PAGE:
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What to Expect in Meeting A Lawyer for the First Time

Front-End-Damage-1-300x225So you were in a car collision (we don’t call them accidents at trial, because it makes them sound unavoidable, or gives the impression that it was minor), and you’ve looked online, talked to friends, interviewed lawyers on the phone, and found one you like.

What is going to happen in that first appointment?  What should you bring with you to prepare?  What questions should you ask?  What questions will your lawyer ask you?

Things to bring (don’t worry if you don’t have all of this—bring what you have):

  • Any document you received from the police (police report, exchange of information, report number)
  • Any document or information you received from any other driver (name, address, phone number, copy of their driver’s license, copy of their insurance card)
  • Identification of all vehicles involved in the collision (make, model, year, license plate number)
  • Photographs (your car, the other cars, the other people in the collision, the scene of the collision)
  • Witness names and contact information
  • Any document you received from any insurance company
  • Your automobile insurance policy if you have one, or at least your insurance company name, policy number, and claim number if you already reported it (we recommend letting the lawyers call it in to your insurance company, but if you do call, give us your adjuster’s name and phone number, as well)
  • For the other vehicles involved in the collision: their  automobile insurance company names, policy numbers, and claim numbers if you already reported it (we recommend letting the lawyers call it in to their insurance companies as well, but if you do call, give us their adjuster’s names and phone numbers)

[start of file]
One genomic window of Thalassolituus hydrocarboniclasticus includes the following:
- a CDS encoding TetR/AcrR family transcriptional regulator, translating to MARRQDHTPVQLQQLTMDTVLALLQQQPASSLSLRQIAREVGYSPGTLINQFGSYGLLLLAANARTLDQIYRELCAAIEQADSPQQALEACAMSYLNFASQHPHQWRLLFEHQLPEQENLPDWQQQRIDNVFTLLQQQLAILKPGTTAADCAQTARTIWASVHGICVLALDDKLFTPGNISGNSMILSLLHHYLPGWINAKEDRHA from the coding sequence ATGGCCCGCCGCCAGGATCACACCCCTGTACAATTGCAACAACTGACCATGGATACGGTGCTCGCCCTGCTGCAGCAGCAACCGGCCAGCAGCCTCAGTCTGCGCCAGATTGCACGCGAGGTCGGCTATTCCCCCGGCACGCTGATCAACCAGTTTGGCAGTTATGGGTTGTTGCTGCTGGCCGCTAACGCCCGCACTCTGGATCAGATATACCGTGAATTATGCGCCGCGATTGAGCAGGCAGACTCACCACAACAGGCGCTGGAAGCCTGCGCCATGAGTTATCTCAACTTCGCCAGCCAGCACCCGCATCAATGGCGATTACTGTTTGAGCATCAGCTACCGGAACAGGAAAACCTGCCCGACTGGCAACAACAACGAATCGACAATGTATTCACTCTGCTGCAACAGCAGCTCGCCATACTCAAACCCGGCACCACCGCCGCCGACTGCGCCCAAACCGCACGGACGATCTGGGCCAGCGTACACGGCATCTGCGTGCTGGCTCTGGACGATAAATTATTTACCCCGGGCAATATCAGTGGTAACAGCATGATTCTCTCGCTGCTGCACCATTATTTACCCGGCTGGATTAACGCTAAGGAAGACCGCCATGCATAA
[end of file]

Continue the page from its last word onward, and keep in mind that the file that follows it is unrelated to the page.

• A list of your medical providers who cared for you after the collision
  • Anything else you have related to the collision

Our lawyers will go through our intake questions with you to determine exactly what happened, who’s at fault, and what the best process is to help you.

Essentially, the thrust of our discussion will be factual—we need to determine all of the underlying facts so we can best represent you, and so we can get you as much money as possible for your claim.  We’ll need to know about the collision—what happened, who witnessed it, who was involved, what did the area of the collision look like, the extent of the damage to the vehicles, and so on.  We’ll need to know about your injuries—what hurts, what medical treatment did you get, and what follow-up treatment do you need.  We’ll need to know about other damages that you have, like lost wages, damaged property, and things of that nature.  We’ll need to know what additional things you need help with—getting your car repaired, or finding follow-up medical treatment, perhaps.  Finally, we’ll need to know about your health before the collision (insurance adjusters love claiming that you were already hurt before the collision, as if it absolves them from any injuries you had because of the collision—we are familiar with those tired, old arguments, and we need to know the details of your medical history in order to best respond to those arguments).

It sounds like a lot, but most initial client meetings last between 30 minutes to an hour.  Please remember—the most important thing is to make sure that you are taken care of.  We want to make sure you have the tools you need to get better.  We want to help you get back to work.  We want to make sure your car gets back on the road. And we want to make sure that the other side understands all the ways that this has affected your life.

Questions? Call us at 410.252.0600.  Nervous about talking on the phone to a lawyer?  Don’t be—we’re regular people.  If you are, you can e-mail us questions at  Put the words “Auto Collision Questions” in the subject line, and we will point you in the right direction.

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